Tag: Luna Park

671. Friday 29th to Sunday 31st March 2019. A trip to Balmain then we fly home…

No Apologies for the large volume of photos today. I took 92 photos on Sunday and narrowed them down to the 36 shown here. This was a nostalgic trip for me and a trip down my memory lane for Donnis and my wonderful sisters.  It takes time to edit those photos, research some information and caption the photos.

Friday 29th March

Today Een and Shan (Enid and Sandra) had arranged to see West Side Story presented on Sydney Harbour at The Fleet Steps, Mrs MacQuaries Point. Bev, Pete, Donnis and I spent the day at home, I was busy editing 242 wedding photos down to a final 16. Late in the afternoon we drove to visit Mitch and Sam at their house. We were given the leftover cheese wine and flowers before we headed off to see a concert in the park outside Sutherland Shire Council offices. Apart from the goodies we took, plus the extra cheese and wine we also bought some Honey Chilli chicken wings. It was a pleasant evening, not hot with just a touch of a chill in the air as we sat on camp chairs and listened to the free concert.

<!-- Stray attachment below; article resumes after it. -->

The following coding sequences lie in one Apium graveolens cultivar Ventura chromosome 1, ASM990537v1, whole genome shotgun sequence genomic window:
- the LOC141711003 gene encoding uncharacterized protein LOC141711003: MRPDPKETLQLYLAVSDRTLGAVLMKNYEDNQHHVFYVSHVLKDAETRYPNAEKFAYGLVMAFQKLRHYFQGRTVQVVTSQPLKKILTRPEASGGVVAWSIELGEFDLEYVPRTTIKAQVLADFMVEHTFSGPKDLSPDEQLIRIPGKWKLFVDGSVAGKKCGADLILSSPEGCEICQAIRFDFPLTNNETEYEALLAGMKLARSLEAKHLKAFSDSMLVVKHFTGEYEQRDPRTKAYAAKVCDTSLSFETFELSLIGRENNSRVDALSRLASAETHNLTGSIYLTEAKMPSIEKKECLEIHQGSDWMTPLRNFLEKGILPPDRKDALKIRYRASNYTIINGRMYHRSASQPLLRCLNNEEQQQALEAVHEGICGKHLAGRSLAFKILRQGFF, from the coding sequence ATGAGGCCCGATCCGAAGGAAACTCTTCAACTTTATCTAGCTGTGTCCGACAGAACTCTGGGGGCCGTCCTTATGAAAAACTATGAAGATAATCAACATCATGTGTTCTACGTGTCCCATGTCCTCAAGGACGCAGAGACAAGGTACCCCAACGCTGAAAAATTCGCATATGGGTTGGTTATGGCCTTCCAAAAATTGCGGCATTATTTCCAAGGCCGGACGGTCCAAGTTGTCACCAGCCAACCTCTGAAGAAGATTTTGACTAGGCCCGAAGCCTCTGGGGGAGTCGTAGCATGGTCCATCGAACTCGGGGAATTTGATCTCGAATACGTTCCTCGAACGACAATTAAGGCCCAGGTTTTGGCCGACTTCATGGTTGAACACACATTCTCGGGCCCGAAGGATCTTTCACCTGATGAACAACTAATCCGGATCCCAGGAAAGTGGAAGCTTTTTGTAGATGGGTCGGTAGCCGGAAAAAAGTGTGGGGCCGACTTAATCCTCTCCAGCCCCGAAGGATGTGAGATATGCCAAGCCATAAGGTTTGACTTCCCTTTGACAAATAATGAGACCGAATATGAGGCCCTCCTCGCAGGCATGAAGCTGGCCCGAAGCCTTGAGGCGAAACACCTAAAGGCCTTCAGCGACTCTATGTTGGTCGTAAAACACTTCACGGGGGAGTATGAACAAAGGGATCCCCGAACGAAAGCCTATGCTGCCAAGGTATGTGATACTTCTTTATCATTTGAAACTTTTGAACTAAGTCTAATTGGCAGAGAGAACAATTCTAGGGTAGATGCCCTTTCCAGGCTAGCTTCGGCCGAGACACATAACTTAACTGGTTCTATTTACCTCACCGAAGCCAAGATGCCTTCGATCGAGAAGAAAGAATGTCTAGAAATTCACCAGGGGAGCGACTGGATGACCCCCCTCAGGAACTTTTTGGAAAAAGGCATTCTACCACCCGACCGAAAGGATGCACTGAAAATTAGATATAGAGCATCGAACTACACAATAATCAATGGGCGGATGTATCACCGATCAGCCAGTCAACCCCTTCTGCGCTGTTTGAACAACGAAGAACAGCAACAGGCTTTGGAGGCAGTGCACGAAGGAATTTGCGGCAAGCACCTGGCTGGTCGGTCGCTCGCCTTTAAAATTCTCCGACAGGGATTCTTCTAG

Saturday 30th March

Our original plan for today was to do the Clifftop Walk from Malabar Beach to Maroubra Beach and return. Overnight there was very heavy rain with thunder and lightning and some roads being flooded. It was still raining off and on. The walk location skirts a rifle range at Malabar and Maroubra and the walk is closed EVERY Saturday due to firing on the range. WHAT THE!!! We have been waiting two months for this walk and it is closed! OK lets have a plan B. Catch the train to Circular Quay and catch the ferry to Cockatoo Island the old Naval Base.

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Sydney Opera House from Circular Quay Jetty 6 as we waiting for our ferry.
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Circular Quay Railway Station seen from the busy ferry terminal s and International Cruise Ship Dock.

Oh No! Trackworks are being held on the rail line and replacement buses are being used. We caught the express bus to Central Station, as we arrived the sun was winning its battle against the overcast. There were clear patches of sky. We then caught a train to Circular Quay and found we just missed the ferry to Cockatoo Island and the next is 45 minutes away. By now the sun was showing mastery and the day looked set to be a bright blue sky day.